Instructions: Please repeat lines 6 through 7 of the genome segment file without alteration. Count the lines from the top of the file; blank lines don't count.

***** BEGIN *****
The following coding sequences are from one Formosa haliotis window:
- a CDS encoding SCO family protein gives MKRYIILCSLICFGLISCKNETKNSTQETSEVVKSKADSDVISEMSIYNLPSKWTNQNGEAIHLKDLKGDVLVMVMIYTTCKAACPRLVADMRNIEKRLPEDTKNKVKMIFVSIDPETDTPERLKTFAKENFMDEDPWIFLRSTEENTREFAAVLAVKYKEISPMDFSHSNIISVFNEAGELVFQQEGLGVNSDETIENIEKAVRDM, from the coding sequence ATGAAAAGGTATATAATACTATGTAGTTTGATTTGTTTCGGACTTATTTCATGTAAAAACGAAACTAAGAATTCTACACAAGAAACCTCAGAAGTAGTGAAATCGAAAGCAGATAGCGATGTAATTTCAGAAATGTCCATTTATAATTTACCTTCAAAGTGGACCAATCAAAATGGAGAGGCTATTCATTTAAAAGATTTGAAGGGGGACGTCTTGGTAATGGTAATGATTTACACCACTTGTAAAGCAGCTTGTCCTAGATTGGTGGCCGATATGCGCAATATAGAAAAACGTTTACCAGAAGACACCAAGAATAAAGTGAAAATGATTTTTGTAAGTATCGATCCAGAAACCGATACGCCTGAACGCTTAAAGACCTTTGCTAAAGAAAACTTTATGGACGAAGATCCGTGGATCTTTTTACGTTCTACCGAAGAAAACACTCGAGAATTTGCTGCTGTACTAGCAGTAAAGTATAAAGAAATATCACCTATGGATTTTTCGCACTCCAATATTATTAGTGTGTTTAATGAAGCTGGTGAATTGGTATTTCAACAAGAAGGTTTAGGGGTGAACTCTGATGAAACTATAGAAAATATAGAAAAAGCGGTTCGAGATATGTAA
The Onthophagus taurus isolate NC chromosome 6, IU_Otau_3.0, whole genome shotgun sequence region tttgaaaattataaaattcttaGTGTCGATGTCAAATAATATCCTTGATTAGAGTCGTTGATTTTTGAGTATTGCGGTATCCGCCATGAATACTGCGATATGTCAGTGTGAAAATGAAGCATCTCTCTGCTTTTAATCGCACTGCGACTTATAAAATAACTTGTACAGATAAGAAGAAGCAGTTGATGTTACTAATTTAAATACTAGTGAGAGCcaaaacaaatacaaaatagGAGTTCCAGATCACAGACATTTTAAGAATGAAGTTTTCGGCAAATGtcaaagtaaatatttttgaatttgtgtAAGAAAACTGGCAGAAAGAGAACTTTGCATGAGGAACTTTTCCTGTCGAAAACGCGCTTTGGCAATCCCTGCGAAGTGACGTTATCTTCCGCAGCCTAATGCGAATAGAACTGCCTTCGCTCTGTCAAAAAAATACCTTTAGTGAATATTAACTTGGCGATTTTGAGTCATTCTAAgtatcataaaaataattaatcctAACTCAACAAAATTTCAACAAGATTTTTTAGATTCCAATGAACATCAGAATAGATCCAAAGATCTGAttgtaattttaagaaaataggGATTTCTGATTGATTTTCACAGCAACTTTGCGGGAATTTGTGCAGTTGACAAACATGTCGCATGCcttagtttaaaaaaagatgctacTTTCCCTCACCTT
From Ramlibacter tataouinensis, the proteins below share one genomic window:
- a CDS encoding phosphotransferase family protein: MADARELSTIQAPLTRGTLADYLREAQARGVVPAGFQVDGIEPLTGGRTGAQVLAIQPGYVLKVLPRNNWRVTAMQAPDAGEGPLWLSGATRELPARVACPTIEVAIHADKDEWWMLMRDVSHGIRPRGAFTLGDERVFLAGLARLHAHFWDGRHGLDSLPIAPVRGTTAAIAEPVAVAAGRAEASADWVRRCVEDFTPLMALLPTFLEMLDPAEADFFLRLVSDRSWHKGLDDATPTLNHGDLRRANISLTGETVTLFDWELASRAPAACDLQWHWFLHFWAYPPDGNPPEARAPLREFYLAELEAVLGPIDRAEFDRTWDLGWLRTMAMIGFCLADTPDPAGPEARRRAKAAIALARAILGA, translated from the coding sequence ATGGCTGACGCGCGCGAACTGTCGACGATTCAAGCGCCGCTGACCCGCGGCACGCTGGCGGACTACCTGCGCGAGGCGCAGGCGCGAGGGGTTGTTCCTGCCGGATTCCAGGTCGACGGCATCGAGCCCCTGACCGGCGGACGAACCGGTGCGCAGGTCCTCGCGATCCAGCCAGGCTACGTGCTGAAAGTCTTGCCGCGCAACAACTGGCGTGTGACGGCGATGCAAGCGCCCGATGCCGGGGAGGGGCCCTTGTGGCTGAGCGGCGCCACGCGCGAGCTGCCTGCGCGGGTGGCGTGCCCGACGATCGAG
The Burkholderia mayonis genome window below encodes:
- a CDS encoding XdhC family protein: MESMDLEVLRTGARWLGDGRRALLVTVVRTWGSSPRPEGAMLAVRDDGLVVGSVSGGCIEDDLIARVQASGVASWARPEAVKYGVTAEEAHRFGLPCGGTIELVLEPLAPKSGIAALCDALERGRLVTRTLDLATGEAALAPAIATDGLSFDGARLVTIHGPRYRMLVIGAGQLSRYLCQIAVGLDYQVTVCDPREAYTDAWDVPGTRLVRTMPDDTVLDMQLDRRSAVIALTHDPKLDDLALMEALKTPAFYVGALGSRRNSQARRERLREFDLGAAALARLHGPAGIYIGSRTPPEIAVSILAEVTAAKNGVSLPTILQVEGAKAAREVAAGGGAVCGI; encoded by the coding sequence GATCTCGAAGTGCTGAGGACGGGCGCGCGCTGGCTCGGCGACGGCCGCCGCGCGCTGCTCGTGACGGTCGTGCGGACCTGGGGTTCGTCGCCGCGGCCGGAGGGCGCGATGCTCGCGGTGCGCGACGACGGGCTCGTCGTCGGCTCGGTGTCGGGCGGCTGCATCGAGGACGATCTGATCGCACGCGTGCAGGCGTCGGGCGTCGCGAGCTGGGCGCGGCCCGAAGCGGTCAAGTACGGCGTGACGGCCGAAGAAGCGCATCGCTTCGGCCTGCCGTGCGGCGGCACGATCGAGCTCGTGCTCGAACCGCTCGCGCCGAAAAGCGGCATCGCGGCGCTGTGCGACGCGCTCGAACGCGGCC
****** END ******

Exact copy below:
The Burkholderia mayonis genome window below encodes:
- a CDS encoding XdhC family protein: MESMDLEVLRTGARWLGDGRRALLVTVVRTWGSSPRPEGAMLAVRDDGLVVGSVSGGCIEDDLIARVQASGVASWARPEAVKYGVTAEEAHRFGLPCGGTIELVLEPLAPKSGIAALCDALERGRLVTRTLDLATGEAALAPAIATDGLSFDGARLVTIHGPRYRMLVIGAGQLSRYLCQIAVGLDYQVTVCDPREAYTDAWDVPGTRLVRTMPDDTVLDMQLDRRSAVIALTHDPKLDDLALMEALKTPAFYVGALGSRRNSQARRERLREFDLGAAALARLHGPAGIYIGSRTPPEIAVSILAEVTAAKNGVSLPTILQVEGAKAAREVAAGGGAVCGI; encoded by the coding sequence GATCTCGAAGTGCTGAGGACGGGCGCGCGCTGGCTCGGCGACGGCCGCCGCGCGCTGCTCGTGACGGTCGTGCGGACCTGGGGTTCGTCGCCGCGGCCGGAGGGCGCGATGCTCGCGGTGCGCGACGACGGGCTCGTCGTCGGCTCGGTGTCGGGCGGCTGCATCGAGGACGATCTGATCGCACGCGTGCAGGCGTCGGGCGTCGCGAGCTGGGCGCGGCCCGAAGCGGTCAAGTACGGCGTGACGGCCGAAGAAGCGCATCGCTTCGGCCTGCCGTGCGGCGGCACGATCGAGCTCGTGCTCGAACCGCTCGCGCCGAAAAGCGGCATCGCGGCGCTGTGCGACGCGCTCGAACGCGGCC